June 22, 2005

Martin Peretz on Bush and Bolton

Martin Peretz of The New Republic, who has always been one of my favorite writers (although our politics seem to diverge quite often), wrote an interesting article this past week. One of the topics he addressed was advancement of women and minorities in the Bush administration.

I want to say something favorable about Bush again. It is this: He seems to me to have completely transcended the biases of gender and race in his appointments. Oh, he has his prejudices: He wants his appointees to be a certain sort of conservative. But no one can deny that he has broken the glass ceiling for women and blacks and Latinos in the executive and judicial branches. This is an embarrassment for Democrats who, like their present chairman, still attribute bigotry wholesale to Republicans. Well, Bush is a Republican who isn't bigoted: He has put his foreign policy in the hands and head of a female African American. This is not without some risk. Imagine the inner challenge to Saudis and other Arabs who encounter Condoleezza Rice as the plenipotentiary of the most powerful country on earth. You get an inkling of what that might feel like from the Arab saying that "a black face begins a black day." And just look at the proliferation of minorities among generals. These aren't presidential appointees, of course. Many of these decencies are the work of the hated Donald Rumsfeld. Bill Clinton was the first black president, or so Toni Morrison ruled. He even put his post-presidential office in Harlem. But he did not appoint one African American to a truly significant office in the executive branch. Of course, Jesse Jackson did a lot of hustling around the Clinton administration, having been named "Special Envoy of the President and Secretary of State for the Promotion of Democracy in Africa." Clinton did appoint a woman to the big post of secretary of state, and Madeleine Albright did literally chase breathlessly after Yasir Arafat at Camp David, begging him to return to the conference table. Well, dignity she did not have. Let's call her excitability diligence.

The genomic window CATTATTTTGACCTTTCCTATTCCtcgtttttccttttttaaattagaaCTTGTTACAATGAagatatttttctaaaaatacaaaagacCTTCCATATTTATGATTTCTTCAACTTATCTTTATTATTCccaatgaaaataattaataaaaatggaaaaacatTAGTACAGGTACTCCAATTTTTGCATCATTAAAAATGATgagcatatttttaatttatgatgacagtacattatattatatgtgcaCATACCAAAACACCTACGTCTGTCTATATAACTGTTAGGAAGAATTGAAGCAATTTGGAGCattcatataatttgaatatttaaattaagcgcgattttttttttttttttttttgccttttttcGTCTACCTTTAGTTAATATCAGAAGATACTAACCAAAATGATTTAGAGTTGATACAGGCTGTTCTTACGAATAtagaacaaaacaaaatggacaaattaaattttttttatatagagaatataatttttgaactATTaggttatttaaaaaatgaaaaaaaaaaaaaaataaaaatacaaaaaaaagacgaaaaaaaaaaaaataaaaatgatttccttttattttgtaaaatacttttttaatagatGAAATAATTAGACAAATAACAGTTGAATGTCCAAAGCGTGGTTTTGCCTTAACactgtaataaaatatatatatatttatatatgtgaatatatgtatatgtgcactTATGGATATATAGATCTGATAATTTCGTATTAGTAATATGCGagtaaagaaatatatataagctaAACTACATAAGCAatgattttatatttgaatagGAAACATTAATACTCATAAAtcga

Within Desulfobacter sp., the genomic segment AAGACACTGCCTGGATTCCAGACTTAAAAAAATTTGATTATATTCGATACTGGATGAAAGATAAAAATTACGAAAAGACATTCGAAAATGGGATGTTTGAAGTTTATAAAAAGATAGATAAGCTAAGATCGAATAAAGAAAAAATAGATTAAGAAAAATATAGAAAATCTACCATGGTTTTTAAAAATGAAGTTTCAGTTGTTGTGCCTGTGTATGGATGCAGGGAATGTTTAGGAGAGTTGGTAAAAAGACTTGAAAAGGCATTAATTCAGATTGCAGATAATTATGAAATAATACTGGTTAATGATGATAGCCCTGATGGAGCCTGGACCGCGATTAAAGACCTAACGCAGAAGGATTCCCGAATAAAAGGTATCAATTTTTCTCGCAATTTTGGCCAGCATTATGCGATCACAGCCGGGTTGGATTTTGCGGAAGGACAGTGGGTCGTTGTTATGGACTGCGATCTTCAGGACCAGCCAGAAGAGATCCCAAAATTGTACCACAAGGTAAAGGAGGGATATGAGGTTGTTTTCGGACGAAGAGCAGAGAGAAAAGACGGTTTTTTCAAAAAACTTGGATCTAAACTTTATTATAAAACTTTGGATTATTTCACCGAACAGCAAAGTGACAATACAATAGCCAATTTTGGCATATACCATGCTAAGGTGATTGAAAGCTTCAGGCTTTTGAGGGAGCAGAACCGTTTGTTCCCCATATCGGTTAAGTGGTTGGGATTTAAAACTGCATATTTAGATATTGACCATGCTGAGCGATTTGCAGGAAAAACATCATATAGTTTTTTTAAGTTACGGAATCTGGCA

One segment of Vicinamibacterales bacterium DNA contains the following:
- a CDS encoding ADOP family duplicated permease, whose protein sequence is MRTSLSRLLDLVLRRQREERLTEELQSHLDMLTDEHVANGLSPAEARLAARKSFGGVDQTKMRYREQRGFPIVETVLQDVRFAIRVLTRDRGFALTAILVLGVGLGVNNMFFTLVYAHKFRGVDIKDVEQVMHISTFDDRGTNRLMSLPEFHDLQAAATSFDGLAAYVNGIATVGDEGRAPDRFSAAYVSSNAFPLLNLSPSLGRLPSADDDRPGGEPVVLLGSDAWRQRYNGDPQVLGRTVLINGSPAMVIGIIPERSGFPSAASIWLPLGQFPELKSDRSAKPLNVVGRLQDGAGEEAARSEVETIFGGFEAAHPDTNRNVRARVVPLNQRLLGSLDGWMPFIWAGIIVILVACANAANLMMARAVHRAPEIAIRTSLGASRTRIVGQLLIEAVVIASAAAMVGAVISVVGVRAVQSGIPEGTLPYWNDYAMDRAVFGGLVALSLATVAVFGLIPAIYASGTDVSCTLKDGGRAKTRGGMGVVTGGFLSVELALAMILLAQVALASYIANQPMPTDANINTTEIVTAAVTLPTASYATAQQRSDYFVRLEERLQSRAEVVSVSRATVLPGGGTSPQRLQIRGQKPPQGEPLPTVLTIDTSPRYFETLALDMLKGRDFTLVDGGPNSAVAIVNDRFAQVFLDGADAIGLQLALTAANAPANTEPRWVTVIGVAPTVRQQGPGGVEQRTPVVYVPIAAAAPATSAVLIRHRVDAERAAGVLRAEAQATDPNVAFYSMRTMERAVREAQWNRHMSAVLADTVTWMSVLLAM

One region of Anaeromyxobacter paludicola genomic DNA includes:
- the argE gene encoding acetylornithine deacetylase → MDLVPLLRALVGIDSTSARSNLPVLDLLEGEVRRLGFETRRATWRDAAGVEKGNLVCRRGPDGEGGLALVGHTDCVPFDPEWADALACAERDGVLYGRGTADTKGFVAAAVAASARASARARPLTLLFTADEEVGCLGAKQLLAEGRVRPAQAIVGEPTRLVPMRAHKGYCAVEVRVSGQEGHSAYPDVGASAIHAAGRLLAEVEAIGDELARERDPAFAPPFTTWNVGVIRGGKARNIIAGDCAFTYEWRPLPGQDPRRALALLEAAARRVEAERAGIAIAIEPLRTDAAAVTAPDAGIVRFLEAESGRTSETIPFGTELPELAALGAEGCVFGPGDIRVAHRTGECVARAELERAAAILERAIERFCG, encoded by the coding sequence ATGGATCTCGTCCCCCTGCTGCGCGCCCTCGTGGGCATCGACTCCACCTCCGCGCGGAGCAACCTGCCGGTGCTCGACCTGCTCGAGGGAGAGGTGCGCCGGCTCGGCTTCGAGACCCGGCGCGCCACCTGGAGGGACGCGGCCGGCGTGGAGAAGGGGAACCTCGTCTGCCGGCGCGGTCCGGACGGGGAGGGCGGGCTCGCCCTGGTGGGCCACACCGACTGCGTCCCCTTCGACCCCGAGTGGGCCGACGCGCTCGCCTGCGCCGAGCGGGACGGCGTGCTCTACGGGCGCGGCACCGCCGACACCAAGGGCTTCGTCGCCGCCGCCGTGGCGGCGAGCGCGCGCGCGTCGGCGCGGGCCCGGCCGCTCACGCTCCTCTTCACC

One thought, however... In my mind, the most qualified candidate for a job should be the person given the job - regardless of that person's race. Race or ethnic background should be irrelevant. The fact that we have to compare the racial or ethnic make-up of two administrations is somewhat depressing to me. Notwithstanding, it is good to see that Bush has made a considerable effort to seek out qualified minority candidates for places within his administration.
Martin had some thoughts on John Bolton as well:
Which brings me to John Bolton. Whatever his would-be tormentors say, he is hardly being opposed because he's a nasty man or because he delivered a speech not vetted by the State Department or because he played rough with people lower on his totem pole or because he didn't believe some intelligence emanating from the CIA. (This last is actually a sign of his wisdom. The CIA has been peddling feeble and dangerous intelligence for decades.) Bolton's offense is to believe that American democracy has enemies; that words alone will not hinder their weapons; and that the United Nations is an alliance of those too weak-willed to stand up and fight for the good. Bolton believes in the sovereign power of democracies because they are responsive and responsible to their peoples. The United Nations cannot even pretend to embody such legitimacy. Please read on page 29 the immensely impressive essay by Thomas Nagel arguing (with some practical differences) this same principle.
I agree. I think a large amount of the opposition to Bolton is based upon political partisanship and reluctance to admit that the United Nations should be reformed.
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